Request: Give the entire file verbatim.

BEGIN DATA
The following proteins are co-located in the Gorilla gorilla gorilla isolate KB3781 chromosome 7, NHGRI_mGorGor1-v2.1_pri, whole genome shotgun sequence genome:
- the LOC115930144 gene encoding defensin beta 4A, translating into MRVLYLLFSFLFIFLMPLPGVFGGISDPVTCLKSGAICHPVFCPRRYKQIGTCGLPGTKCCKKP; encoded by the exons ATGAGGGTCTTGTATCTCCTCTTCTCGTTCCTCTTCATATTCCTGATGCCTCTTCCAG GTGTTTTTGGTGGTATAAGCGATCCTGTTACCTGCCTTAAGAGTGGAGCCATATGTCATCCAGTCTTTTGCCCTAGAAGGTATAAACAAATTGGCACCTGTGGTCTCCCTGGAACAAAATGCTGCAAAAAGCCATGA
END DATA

The following proteins are co-located in the Gorilla gorilla gorilla isolate KB3781 chromosome 7, NHGRI_mGorGor1-v2.1_pri, whole genome shotgun sequence genome:
- the LOC115930144 gene encoding defensin beta 4A, translating into MRVLYLLFSFLFIFLMPLPGVFGGISDPVTCLKSGAICHPVFCPRRYKQIGTCGLPGTKCCKKP; encoded by the exons ATGAGGGTCTTGTATCTCCTCTTCTCGTTCCTCTTCATATTCCTGATGCCTCTTCCAG GTGTTTTTGGTGGTATAAGCGATCCTGTTACCTGCCTTAAGAGTGGAGCCATATGTCATCCAGTCTTTTGCCCTAGAAGGTATAAACAAATTGGCACCTGTGGTCTCCCTGGAACAAAATGCTGCAAAAAGCCATGA